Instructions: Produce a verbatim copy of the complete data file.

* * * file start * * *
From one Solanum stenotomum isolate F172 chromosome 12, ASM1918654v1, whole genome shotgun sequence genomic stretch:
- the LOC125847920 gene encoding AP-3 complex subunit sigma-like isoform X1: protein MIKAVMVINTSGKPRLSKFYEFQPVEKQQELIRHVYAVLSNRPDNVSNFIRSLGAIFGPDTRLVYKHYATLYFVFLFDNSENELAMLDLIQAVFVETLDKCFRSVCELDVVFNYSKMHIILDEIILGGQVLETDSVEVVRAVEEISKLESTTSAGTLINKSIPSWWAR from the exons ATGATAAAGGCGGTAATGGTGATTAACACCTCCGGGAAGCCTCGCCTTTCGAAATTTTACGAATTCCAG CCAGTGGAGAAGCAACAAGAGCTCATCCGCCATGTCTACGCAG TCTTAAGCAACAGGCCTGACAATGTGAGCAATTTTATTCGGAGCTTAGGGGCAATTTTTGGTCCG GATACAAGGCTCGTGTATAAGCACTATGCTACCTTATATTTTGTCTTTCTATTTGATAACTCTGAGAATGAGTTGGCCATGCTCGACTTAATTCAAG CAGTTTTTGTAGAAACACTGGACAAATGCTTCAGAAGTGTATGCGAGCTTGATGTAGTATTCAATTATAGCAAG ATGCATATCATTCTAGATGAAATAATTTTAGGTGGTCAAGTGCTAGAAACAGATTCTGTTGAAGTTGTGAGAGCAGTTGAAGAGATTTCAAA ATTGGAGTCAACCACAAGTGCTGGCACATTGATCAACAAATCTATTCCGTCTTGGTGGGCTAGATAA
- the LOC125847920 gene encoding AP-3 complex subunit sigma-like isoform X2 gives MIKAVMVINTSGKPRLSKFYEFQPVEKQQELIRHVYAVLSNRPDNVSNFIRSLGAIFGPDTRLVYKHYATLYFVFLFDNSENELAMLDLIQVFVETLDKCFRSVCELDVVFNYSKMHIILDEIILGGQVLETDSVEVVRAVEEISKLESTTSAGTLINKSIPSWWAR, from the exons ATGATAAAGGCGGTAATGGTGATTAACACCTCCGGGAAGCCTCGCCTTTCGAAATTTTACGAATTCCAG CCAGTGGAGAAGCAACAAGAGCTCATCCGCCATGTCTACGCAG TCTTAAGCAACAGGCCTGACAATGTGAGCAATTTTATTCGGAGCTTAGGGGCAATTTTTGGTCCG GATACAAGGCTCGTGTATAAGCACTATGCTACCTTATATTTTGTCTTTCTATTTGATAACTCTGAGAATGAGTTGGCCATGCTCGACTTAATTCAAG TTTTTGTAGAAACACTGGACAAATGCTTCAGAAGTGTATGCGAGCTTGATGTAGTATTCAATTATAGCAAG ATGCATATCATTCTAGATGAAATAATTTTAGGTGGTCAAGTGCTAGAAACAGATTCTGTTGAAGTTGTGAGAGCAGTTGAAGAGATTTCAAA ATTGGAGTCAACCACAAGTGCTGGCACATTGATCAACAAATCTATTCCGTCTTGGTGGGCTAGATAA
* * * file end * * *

From one Solanum stenotomum isolate F172 chromosome 12, ASM1918654v1, whole genome shotgun sequence genomic stretch:
- the LOC125847920 gene encoding AP-3 complex subunit sigma-like isoform X1: protein MIKAVMVINTSGKPRLSKFYEFQPVEKQQELIRHVYAVLSNRPDNVSNFIRSLGAIFGPDTRLVYKHYATLYFVFLFDNSENELAMLDLIQAVFVETLDKCFRSVCELDVVFNYSKMHIILDEIILGGQVLETDSVEVVRAVEEISKLESTTSAGTLINKSIPSWWAR from the exons ATGATAAAGGCGGTAATGGTGATTAACACCTCCGGGAAGCCTCGCCTTTCGAAATTTTACGAATTCCAG CCAGTGGAGAAGCAACAAGAGCTCATCCGCCATGTCTACGCAG TCTTAAGCAACAGGCCTGACAATGTGAGCAATTTTATTCGGAGCTTAGGGGCAATTTTTGGTCCG GATACAAGGCTCGTGTATAAGCACTATGCTACCTTATATTTTGTCTTTCTATTTGATAACTCTGAGAATGAGTTGGCCATGCTCGACTTAATTCAAG CAGTTTTTGTAGAAACACTGGACAAATGCTTCAGAAGTGTATGCGAGCTTGATGTAGTATTCAATTATAGCAAG ATGCATATCATTCTAGATGAAATAATTTTAGGTGGTCAAGTGCTAGAAACAGATTCTGTTGAAGTTGTGAGAGCAGTTGAAGAGATTTCAAA ATTGGAGTCAACCACAAGTGCTGGCACATTGATCAACAAATCTATTCCGTCTTGGTGGGCTAGATAA
- the LOC125847920 gene encoding AP-3 complex subunit sigma-like isoform X2 gives MIKAVMVINTSGKPRLSKFYEFQPVEKQQELIRHVYAVLSNRPDNVSNFIRSLGAIFGPDTRLVYKHYATLYFVFLFDNSENELAMLDLIQVFVETLDKCFRSVCELDVVFNYSKMHIILDEIILGGQVLETDSVEVVRAVEEISKLESTTSAGTLINKSIPSWWAR, from the exons ATGATAAAGGCGGTAATGGTGATTAACACCTCCGGGAAGCCTCGCCTTTCGAAATTTTACGAATTCCAG CCAGTGGAGAAGCAACAAGAGCTCATCCGCCATGTCTACGCAG TCTTAAGCAACAGGCCTGACAATGTGAGCAATTTTATTCGGAGCTTAGGGGCAATTTTTGGTCCG GATACAAGGCTCGTGTATAAGCACTATGCTACCTTATATTTTGTCTTTCTATTTGATAACTCTGAGAATGAGTTGGCCATGCTCGACTTAATTCAAG TTTTTGTAGAAACACTGGACAAATGCTTCAGAAGTGTATGCGAGCTTGATGTAGTATTCAATTATAGCAAG ATGCATATCATTCTAGATGAAATAATTTTAGGTGGTCAAGTGCTAGAAACAGATTCTGTTGAAGTTGTGAGAGCAGTTGAAGAGATTTCAAA ATTGGAGTCAACCACAAGTGCTGGCACATTGATCAACAAATCTATTCCGTCTTGGTGGGCTAGATAA